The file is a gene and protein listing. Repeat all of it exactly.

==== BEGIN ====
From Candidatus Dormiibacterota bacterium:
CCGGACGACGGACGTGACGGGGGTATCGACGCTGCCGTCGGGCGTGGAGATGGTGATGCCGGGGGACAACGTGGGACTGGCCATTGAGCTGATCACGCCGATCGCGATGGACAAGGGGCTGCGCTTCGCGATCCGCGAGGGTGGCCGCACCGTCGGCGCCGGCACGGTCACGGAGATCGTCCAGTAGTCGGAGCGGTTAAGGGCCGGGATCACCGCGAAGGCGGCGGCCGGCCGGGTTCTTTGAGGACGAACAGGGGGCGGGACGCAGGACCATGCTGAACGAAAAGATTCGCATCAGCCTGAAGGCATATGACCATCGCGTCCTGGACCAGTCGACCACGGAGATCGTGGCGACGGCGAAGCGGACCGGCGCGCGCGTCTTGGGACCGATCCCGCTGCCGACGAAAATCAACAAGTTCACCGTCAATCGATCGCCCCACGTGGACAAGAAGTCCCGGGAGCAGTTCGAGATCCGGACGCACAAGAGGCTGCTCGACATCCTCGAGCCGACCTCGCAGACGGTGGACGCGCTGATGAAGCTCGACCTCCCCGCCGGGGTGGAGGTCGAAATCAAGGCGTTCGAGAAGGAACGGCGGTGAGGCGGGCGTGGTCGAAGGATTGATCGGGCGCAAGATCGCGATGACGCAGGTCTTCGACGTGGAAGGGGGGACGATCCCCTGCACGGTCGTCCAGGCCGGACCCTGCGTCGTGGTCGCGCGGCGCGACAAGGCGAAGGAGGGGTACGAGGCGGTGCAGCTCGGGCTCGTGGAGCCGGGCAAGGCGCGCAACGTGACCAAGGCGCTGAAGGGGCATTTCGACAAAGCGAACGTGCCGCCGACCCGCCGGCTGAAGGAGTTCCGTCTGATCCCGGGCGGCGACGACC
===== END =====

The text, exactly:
From Candidatus Dormiibacterota bacterium:
CCGGACGACGGACGTGACGGGGGTATCGACGCTGCCGTCGGGCGTGGAGATGGTGATGCCGGGGGACAACGTGGGACTGGCCATTGAGCTGATCACGCCGATCGCGATGGACAAGGGGCTGCGCTTCGCGATCCGCGAGGGTGGCCGCACCGTCGGCGCCGGCACGGTCACGGAGATCGTCCAGTAGTCGGAGCGGTTAAGGGCCGGGATCACCGCGAAGGCGGCGGCCGGCCGGGTTCTTTGAGGACGAACAGGGGGCGGGACGCAGGACCATGCTGAACGAAAAGATTCGCATCAGCCTGAAGGCATATGACCATCGCGTCCTGGACCAGTCGACCACGGAGATCGTGGCGACGGCGAAGCGGACCGGCGCGCGCGTCTTGGGACCGATCCCGCTGCCGACGAAAATCAACAAGTTCACCGTCAATCGATCGCCCCACGTGGACAAGAAGTCCCGGGAGCAGTTCGAGATCCGGACGCACAAGAGGCTGCTCGACATCCTCGAGCCGACCTCGCAGACGGTGGACGCGCTGATGAAGCTCGACCTCCCCGCCGGGGTGGAGGTCGAAATCAAGGCGTTCGAGAAGGAACGGCGGTGAGGCGGGCGTGGTCGAAGGATTGATCGGGCGCAAGATCGCGATGACGCAGGTCTTCGACGTGGAAGGGGGGACGATCCCCTGCACGGTCGTCCAGGCCGGACCCTGCGTCGTGGTCGCGCGGCGCGACAAGGCGAAGGAGGGGTACGAGGCGGTGCAGCTCGGGCTCGTGGAGCCGGGCAAGGCGCGCAACGTGACCAAGGCGCTGAAGGGGCATTTCGACAAAGCGAACGTGCCGCCGACCCGCCGGCTGAAGGAGTTCCGTCTGATCCCGGGCGGCGACGACC